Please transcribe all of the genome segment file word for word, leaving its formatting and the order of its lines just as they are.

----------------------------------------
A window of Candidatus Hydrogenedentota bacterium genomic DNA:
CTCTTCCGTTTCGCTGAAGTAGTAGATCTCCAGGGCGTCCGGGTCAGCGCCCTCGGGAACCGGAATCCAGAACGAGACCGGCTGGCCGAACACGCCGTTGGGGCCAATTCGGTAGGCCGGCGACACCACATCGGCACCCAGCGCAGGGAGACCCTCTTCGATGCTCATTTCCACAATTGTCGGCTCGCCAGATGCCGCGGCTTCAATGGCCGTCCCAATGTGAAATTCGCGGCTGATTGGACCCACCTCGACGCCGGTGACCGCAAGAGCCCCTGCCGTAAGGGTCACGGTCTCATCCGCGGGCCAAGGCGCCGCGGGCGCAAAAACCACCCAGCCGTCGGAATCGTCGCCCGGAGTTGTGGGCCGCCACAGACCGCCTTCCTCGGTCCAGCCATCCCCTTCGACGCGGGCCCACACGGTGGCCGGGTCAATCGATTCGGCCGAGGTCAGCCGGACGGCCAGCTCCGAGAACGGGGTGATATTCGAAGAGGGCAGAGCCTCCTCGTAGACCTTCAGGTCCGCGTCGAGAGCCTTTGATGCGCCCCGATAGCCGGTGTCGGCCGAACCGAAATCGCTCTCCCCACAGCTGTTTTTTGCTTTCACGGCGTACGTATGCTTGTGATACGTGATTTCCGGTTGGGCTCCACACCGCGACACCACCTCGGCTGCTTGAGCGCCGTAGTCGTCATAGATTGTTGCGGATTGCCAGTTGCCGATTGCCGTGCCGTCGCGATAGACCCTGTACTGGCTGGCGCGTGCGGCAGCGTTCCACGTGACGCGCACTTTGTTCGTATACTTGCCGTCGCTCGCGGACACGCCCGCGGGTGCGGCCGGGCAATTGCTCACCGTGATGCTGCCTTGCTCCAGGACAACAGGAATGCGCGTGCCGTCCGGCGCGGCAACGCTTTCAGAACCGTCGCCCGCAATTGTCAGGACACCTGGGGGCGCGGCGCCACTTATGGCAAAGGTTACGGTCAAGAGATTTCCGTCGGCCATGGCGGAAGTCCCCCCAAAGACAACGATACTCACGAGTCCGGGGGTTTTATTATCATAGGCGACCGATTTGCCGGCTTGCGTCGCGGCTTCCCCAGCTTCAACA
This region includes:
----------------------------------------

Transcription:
A window of Candidatus Hydrogenedentota bacterium genomic DNA:
CTCTTCCGTTTCGCTGAAGTAGTAGATCTCCAGGGCGTCCGGGTCAGCGCCCTCGGGAACCGGAATCCAGAACGAGACCGGCTGGCCGAACACGCCGTTGGGGCCAATTCGGTAGGCCGGCGACACCACATCGGCACCCAGCGCAGGGAGACCCTCTTCGATGCTCATTTCCACAATTGTCGGCTCGCCAGATGCCGCGGCTTCAATGGCCGTCCCAATGTGAAATTCGCGGCTGATTGGACCCACCTCGACGCCGGTGACCGCAAGAGCCCCTGCCGTAAGGGTCACGGTCTCATCCGCGGGCCAAGGCGCCGCGGGCGCAAAAACCACCCAGCCGTCGGAATCGTCGCCCGGAGTTGTGGGCCGCCACAGACCGCCTTCCTCGGTCCAGCCATCCCCTTCGACGCGGGCCCACACGGTGGCCGGGTCAATCGATTCGGCCGAGGTCAGCCGGACGGCCAGCTCCGAGAACGGGGTGATATTCGAAGAGGGCAGAGCCTCCTCGTAGACCTTCAGGTCCGCGTCGAGAGCCTTTGATGCGCCCCGATAGCCGGTGTCGGCCGAACCGAAATCGCTCTCCCCACAGCTGTTTTTTGCTTTCACGGCGTACGTATGCTTGTGATACGTGATTTCCGGTTGGGCTCCACACCGCGACACCACCTCGGCTGCTTGAGCGCCGTAGTCGTCATAGATTGTTGCGGATTGCCAGTTGCCGATTGCCGTGCCGTCGCGATAGACCCTGTACTGGCTGGCGCGTGCGGCAGCGTTCCACGTGACGCGCACTTTGTTCGTATACTTGCCGTCGCTCGCGGACACGCCCGCGGGTGCGGCCGGGCAATTGCTCACCGTGATGCTGCCTTGCTCCAGGACAACAGGAATGCGCGTGCCGTCCGGCGCGGCAACGCTTTCAGAACCGTCGCCCGCAATTGTCAGGACACCTGGGGGCGCGGCGCCACTTATGGCAAAGGTTACGGTCAAGAGATTTCCGTCGGCCATGGCGGAAGTCCCCCCAAAGACAACGATACTCACGAGTCCGGGGGTTTTATTATCATAGGCGACCGATTTGCCGGCTTGCGTCGCGGCTTCCCCAGCTTCAACA
This region includes: